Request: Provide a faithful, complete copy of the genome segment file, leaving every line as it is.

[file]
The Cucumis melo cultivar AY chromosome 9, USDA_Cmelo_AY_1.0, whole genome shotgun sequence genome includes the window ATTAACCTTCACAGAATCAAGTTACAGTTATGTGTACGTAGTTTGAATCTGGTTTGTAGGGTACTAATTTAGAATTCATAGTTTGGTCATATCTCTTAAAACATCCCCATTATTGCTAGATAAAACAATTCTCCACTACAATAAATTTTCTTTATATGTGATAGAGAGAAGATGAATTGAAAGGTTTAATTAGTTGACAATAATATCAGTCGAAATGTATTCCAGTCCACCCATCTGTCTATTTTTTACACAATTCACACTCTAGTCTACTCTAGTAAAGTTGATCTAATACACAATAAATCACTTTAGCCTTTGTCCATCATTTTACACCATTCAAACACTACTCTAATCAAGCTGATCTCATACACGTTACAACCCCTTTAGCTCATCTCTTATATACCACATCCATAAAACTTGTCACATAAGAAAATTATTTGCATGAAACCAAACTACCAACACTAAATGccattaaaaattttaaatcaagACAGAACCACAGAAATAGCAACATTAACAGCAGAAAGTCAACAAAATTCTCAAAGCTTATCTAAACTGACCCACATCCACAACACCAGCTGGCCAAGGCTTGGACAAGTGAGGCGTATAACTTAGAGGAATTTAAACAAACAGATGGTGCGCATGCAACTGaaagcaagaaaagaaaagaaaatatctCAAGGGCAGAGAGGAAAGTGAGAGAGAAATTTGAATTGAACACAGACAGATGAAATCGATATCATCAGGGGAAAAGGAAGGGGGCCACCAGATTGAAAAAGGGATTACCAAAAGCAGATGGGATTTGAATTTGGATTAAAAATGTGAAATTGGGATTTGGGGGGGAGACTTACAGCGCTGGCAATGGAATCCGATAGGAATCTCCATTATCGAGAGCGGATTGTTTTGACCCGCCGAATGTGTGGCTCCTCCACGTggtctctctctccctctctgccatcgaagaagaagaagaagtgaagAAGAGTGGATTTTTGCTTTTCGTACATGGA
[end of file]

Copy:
The Cucumis melo cultivar AY chromosome 9, USDA_Cmelo_AY_1.0, whole genome shotgun sequence genome includes the window ATTAACCTTCACAGAATCAAGTTACAGTTATGTGTACGTAGTTTGAATCTGGTTTGTAGGGTACTAATTTAGAATTCATAGTTTGGTCATATCTCTTAAAACATCCCCATTATTGCTAGATAAAACAATTCTCCACTACAATAAATTTTCTTTATATGTGATAGAGAGAAGATGAATTGAAAGGTTTAATTAGTTGACAATAATATCAGTCGAAATGTATTCCAGTCCACCCATCTGTCTATTTTTTACACAATTCACACTCTAGTCTACTCTAGTAAAGTTGATCTAATACACAATAAATCACTTTAGCCTTTGTCCATCATTTTACACCATTCAAACACTACTCTAATCAAGCTGATCTCATACACGTTACAACCCCTTTAGCTCATCTCTTATATACCACATCCATAAAACTTGTCACATAAGAAAATTATTTGCATGAAACCAAACTACCAACACTAAATGccattaaaaattttaaatcaagACAGAACCACAGAAATAGCAACATTAACAGCAGAAAGTCAACAAAATTCTCAAAGCTTATCTAAACTGACCCACATCCACAACACCAGCTGGCCAAGGCTTGGACAAGTGAGGCGTATAACTTAGAGGAATTTAAACAAACAGATGGTGCGCATGCAACTGaaagcaagaaaagaaaagaaaatatctCAAGGGCAGAGAGGAAAGTGAGAGAGAAATTTGAATTGAACACAGACAGATGAAATCGATATCATCAGGGGAAAAGGAAGGGGGCCACCAGATTGAAAAAGGGATTACCAAAAGCAGATGGGATTTGAATTTGGATTAAAAATGTGAAATTGGGATTTGGGGGGGAGACTTACAGCGCTGGCAATGGAATCCGATAGGAATCTCCATTATCGAGAGCGGATTGTTTTGACCCGCCGAATGTGTGGCTCCTCCACGTggtctctctctccctctctgccatcgaagaagaagaagaagtgaagAAGAGTGGATTTTTGCTTTTCGTACATGGA